Juan Rivera, a low-OBP 33-year-old who's losing his power, signed a $4.5MM deal with the Dodgers early on in the offseason. Rivera has been below replacement level in three of the past five seasons, according to Baseball Reference's version of the metric, so Jerry Sands, a powerful 24-year-old earning the league minimum, seemed like the better, cheaper choice.  Even if the Dodgers don't believe in Sands quite yet, more affordable ways of obtaining below average hitters with minimal defensive value exist.

Jonathan Broxton left via free agency and if the Dodgers were at all tempted to spend big on a replacement closer, they resisted, choosing instead to rely on internal candidates and make modest additions to the 'pen. The Dodgers signed Todd Coffey and re-signed Mike MacDougal to deals that should strengthen the bullpen for a relatively low price. Most teams enter the season with more left-handed relief than the Dodgers, who are hoping Scott Elbert can build on a promising 2011 season.

The club also added veteran backstops Matt Treanor and Josh Bard to complement the high-OBP duo of A.J. Ellis and Tim Federowicz. The additions of Jerry Hairston and Adam Kennedy will also deepen the bench.

The Dodgers didn't add a dynamic offensive player this offseason, but they extended their franchise center fielder and added complementary pieces. Health-permitting, there's no reason Los Angeles shouldn't remain in the hunt for postseason spots this year, though they're by no means favored to win anything. At the very least, the ownership of the franchise will change hands in the near future, ending the Frank McCourt era and ushering in an L.A. icon who aims to turn the Dodgers back into the National League's marquee franchise.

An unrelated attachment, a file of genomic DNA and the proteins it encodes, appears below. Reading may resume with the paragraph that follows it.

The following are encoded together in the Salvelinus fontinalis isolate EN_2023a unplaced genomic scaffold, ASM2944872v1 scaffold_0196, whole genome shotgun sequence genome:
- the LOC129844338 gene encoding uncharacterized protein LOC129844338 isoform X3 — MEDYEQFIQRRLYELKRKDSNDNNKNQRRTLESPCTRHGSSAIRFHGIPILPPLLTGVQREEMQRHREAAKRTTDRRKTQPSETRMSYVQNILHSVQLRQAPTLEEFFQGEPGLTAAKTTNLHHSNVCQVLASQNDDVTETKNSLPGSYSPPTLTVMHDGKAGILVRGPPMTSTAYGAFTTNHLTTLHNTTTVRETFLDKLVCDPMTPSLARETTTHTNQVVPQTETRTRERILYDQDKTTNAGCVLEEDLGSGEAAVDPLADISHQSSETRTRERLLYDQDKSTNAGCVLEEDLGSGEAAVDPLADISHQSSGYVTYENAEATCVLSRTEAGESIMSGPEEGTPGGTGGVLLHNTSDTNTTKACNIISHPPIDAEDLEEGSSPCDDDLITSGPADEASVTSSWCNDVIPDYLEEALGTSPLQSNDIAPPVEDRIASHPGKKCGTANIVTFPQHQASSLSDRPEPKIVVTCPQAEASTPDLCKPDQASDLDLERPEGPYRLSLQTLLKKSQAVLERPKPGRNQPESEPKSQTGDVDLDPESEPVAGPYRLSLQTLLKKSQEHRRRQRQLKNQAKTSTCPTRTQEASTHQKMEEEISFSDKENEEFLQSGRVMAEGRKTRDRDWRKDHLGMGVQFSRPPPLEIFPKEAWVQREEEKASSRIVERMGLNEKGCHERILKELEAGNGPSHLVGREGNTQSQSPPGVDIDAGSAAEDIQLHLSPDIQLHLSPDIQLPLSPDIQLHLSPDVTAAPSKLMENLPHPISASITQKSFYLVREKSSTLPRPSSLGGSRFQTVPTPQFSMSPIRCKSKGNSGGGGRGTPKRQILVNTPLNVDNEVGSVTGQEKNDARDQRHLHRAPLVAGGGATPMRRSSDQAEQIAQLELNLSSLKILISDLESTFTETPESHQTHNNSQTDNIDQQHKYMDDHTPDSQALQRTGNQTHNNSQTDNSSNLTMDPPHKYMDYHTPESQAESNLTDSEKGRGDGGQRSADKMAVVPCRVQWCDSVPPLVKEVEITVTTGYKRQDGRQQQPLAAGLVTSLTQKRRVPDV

Photo courtesy of US Presswire.

23 Responses to Offseason In Review: Los Angeles Dodgers Leave a Reply

  1. monkeydung 3 years ago

    putting all of those signings together makes it look even worse.

    still, I think the Dodgers have a fighting chance at the Division this year, and if they are still contending will likely have the go ahead to make a trade or two to help the team out.

  2. chico65 3 years ago

    One down.  Now they just need to get rid of Colletti.

    • BlueSkyLA
      BlueSkyLA 3 years ago

      Colletti did the job he was provided the resources to do. If he’d signed Kuroda, he would not have had the cash to sign another veteran starter. The position would have gone to Eovaldi, who probably isn’t ready, or some risky spring invite reclamation job. If he’d let Rivera walk, he’d have been forced to start Sands, who clearly is not ready now and maybe never. Then the fans really would have had something to gripe about.

      • vtadave 3 years ago

        Eovaldi has pitched great this spring, so for me:

        Eovaldi + one year of Kuroda >>>>>> 2 years each of Capuano and Harang.

        • BlueSkyLA
          BlueSkyLA 3 years ago

          We’ve seen players (especially pitchers) rushed into filling roles before they were ready and after a few promising months they disappear into the minors never to be seen again. That is always the risk. If management had thought that Eovaldi was ready you can be sure that’s the route they’d have taken.

          • Amish_willy 3 years ago

            Which is why you sign a guy like Pinero to a minor league deal to accompany Kuroda/Eovaldi or whomever.